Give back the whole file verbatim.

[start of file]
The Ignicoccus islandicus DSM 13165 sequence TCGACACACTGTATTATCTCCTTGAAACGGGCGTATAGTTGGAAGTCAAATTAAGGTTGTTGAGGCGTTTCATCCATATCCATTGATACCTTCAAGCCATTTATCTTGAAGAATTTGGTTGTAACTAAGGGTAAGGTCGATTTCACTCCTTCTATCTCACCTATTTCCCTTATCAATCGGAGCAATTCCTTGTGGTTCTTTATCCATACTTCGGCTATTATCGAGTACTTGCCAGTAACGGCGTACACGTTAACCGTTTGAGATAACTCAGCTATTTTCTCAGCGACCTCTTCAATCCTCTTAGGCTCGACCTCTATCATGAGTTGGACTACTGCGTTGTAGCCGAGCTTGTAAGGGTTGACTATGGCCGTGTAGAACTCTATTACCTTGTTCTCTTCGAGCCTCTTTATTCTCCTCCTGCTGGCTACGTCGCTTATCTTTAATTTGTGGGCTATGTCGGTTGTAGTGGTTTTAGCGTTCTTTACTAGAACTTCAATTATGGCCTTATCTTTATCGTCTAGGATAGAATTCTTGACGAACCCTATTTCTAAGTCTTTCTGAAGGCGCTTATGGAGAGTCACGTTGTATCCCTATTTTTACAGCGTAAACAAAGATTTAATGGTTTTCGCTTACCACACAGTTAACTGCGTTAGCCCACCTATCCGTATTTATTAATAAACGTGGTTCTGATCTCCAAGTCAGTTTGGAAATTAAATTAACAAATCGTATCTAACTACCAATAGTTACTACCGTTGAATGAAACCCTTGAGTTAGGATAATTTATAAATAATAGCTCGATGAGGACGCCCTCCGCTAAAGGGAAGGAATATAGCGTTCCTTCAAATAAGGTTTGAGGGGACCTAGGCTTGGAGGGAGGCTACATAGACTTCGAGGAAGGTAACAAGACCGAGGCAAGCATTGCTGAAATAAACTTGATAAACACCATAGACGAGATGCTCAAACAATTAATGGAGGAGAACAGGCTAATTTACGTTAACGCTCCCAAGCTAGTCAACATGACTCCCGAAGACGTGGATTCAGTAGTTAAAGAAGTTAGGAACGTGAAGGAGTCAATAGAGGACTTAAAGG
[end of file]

The Ignicoccus islandicus DSM 13165 sequence TCGACACACTGTATTATCTCCTTGAAACGGGCGTATAGTTGGAAGTCAAATTAAGGTTGTTGAGGCGTTTCATCCATATCCATTGATACCTTCAAGCCATTTATCTTGAAGAATTTGGTTGTAACTAAGGGTAAGGTCGATTTCACTCCTTCTATCTCACCTATTTCCCTTATCAATCGGAGCAATTCCTTGTGGTTCTTTATCCATACTTCGGCTATTATCGAGTACTTGCCAGTAACGGCGTACACGTTAACCGTTTGAGATAACTCAGCTATTTTCTCAGCGACCTCTTCAATCCTCTTAGGCTCGACCTCTATCATGAGTTGGACTACTGCGTTGTAGCCGAGCTTGTAAGGGTTGACTATGGCCGTGTAGAACTCTATTACCTTGTTCTCTTCGAGCCTCTTTATTCTCCTCCTGCTGGCTACGTCGCTTATCTTTAATTTGTGGGCTATGTCGGTTGTAGTGGTTTTAGCGTTCTTTACTAGAACTTCAATTATGGCCTTATCTTTATCGTCTAGGATAGAATTCTTGACGAACCCTATTTCTAAGTCTTTCTGAAGGCGCTTATGGAGAGTCACGTTGTATCCCTATTTTTACAGCGTAAACAAAGATTTAATGGTTTTCGCTTACCACACAGTTAACTGCGTTAGCCCACCTATCCGTATTTATTAATAAACGTGGTTCTGATCTCCAAGTCAGTTTGGAAATTAAATTAACAAATCGTATCTAACTACCAATAGTTACTACCGTTGAATGAAACCCTTGAGTTAGGATAATTTATAAATAATAGCTCGATGAGGACGCCCTCCGCTAAAGGGAAGGAATATAGCGTTCCTTCAAATAAGGTTTGAGGGGACCTAGGCTTGGAGGGAGGCTACATAGACTTCGAGGAAGGTAACAAGACCGAGGCAAGCATTGCTGAAATAAACTTGATAAACACCATAGACGAGATGCTCAAACAATTAATGGAGGAGAACAGGCTAATTTACGTTAACGCTCCCAAGCTAGTCAACATGACTCCCGAAGACGTGGATTCAGTAGTTAAAGAAGTTAGGAACGTGAAGGAGTCAATAGAGGACTTAAAGG